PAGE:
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Community and Q&A

Recirculating OTR range hoods & washer/dryer ventilation

dburgoyne | Posted in Mechanicals on

I’m installing an electric range in a small house, and am considering a microwave with a built-in recirculating over the range hood (with filter). The house is very small (500 s.f.) and pretty tight, and California T-24 code requires continuous exhaust ventilation, which I plan to have in the bathroom (Panasonic WhisperGreen), but I’m afraid if I put an additional exhaust fan in, I’d have to provide ventilation in from outside. How effective are these OTR recirculating hoods?

I’m also putting a stacked washer/dryer in my pantry closet (natural gas dryer). Would this need supply air or ventilation? May keep some clothes in there as well, and not sure if the W/D would introduce moisture into this walk-in. I’m in Sacramento, zone 3, mostly cooling loads. Will be using 3/4 ton ductless mini-split for cooling and heating.

Thanks for any recommendations. I’ve never done a house this small before.

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  1. GBA Editor
    Martin Holladay | | #1

    First of all, I have no idea what an OTR fan is. I looked up "OTR" in an abbreviation dictionary, and got nowhere.

    First of all, you should talk to your local building department to verify local code requirements for kitchen ventilation. If you are required to install a range hood fan that exhausts to the outside, then you have to follow the code.

    If you decide to install a range hood fan that exhausts to the outside, most building codes do not require you to provide a makeup air system unless your fan is rated at 400 cfm or more. So one way to avoid the need for a makeup air system is to make sure than your fan has a low rating. For more information on this topic, see Makeup Air for Range Hoods.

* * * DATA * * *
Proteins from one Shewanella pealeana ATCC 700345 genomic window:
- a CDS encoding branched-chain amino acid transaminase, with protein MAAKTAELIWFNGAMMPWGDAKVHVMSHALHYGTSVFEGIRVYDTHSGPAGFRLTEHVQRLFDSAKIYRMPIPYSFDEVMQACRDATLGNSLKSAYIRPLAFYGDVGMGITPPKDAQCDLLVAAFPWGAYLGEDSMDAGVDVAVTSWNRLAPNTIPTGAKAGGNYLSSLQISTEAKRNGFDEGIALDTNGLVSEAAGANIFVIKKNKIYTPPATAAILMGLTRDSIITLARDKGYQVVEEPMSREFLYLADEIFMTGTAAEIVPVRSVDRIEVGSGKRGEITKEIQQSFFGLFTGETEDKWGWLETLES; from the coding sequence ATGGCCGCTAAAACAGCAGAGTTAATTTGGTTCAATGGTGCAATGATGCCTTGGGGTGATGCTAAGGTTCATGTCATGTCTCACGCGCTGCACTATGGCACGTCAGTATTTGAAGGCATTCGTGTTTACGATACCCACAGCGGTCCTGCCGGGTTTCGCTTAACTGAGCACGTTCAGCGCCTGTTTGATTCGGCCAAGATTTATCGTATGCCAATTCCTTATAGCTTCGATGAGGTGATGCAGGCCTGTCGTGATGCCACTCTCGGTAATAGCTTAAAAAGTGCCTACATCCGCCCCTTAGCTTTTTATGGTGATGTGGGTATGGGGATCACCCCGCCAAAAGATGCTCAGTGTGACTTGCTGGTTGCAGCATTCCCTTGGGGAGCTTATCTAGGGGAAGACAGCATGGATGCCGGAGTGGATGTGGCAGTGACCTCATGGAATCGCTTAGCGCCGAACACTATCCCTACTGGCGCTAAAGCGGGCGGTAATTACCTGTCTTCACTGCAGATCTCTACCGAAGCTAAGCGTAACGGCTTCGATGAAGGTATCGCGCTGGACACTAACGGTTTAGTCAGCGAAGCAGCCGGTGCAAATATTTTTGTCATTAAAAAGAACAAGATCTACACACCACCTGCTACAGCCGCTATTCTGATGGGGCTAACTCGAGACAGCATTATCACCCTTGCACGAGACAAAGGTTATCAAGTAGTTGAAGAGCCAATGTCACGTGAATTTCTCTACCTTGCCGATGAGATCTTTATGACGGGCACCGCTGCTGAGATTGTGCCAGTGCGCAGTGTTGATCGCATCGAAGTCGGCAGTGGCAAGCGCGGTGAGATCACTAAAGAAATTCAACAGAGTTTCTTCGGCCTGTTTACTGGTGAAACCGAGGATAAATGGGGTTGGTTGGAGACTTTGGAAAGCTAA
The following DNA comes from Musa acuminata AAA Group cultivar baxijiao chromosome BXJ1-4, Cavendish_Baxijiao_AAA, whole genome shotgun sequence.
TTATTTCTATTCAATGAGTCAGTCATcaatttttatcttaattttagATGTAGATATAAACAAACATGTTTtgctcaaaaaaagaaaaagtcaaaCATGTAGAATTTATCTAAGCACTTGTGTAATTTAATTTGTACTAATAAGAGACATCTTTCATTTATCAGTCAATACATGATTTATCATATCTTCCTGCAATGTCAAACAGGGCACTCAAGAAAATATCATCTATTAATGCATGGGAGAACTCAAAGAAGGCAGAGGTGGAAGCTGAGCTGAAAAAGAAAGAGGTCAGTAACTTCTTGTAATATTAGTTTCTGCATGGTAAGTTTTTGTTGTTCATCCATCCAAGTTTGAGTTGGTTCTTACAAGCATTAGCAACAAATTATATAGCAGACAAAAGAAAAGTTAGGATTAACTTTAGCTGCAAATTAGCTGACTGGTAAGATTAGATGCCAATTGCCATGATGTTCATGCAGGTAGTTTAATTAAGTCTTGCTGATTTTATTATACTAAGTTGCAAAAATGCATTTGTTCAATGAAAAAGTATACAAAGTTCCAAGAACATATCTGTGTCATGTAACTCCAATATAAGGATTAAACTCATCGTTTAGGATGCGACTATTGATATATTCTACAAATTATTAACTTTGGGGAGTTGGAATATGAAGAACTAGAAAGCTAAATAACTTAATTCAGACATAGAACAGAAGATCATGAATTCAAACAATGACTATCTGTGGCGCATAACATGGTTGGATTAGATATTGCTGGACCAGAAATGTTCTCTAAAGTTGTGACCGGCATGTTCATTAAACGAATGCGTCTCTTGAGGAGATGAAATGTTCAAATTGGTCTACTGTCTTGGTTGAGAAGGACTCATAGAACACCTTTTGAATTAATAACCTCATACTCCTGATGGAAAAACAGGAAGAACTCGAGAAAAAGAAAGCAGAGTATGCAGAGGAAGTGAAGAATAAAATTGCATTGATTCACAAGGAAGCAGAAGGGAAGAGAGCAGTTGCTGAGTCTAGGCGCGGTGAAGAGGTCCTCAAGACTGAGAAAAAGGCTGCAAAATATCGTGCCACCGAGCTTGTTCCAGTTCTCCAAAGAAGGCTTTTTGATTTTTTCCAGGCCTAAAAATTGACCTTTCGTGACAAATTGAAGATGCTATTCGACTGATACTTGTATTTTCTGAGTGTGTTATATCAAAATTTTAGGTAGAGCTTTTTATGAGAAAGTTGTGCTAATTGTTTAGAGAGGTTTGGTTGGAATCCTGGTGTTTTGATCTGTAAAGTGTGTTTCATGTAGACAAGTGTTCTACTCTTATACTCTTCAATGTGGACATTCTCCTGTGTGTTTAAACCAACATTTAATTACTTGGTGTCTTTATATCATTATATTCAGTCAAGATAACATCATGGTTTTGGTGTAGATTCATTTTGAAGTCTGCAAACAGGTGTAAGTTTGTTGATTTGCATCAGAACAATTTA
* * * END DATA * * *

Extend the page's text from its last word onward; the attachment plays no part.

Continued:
Q. "How effective are these OTR recirculating hoods?"

    A. Assuming I can ignore the letters "OTR," the answer to your question depends entirely on what type of cooking you do. If you like to roast meat, fry meat, grill meat, or do lots of deep-fat frying of any type of food, you probably want a range hood fan that exhausts to the outdoors. If you are a vegetarian who likes salads and often orders take-out, almost any type of recirculating fan will work.

    A large pantry closet with a washer and clothes dryer does not need makeup air. Assuming the dryer is vented to the outdoors, as required by building codes, these appliances will not introduce moisture into your house.

  2. bobhol | | #2

    O T R = Over The Range....appliance industry acronym ,regards Bob

  3. GBA Editor
    Martin Holladay | | #3

    "Home, home on T R"

  4. ChrisJS | | #4

    I made the mistake of using the microwave OTR recirculating exhaust system when renovating my home several years ago. I strongly advise against this approach if you cook at all. The small charcoal impregnated filters that fit into the microwave are totally useless at removing any cooking odors. Cooking smells linger overnight and into the next day after the evening meal. It is well worth the small added effort to vent the same built-in microwave exhaust through an exterior wall.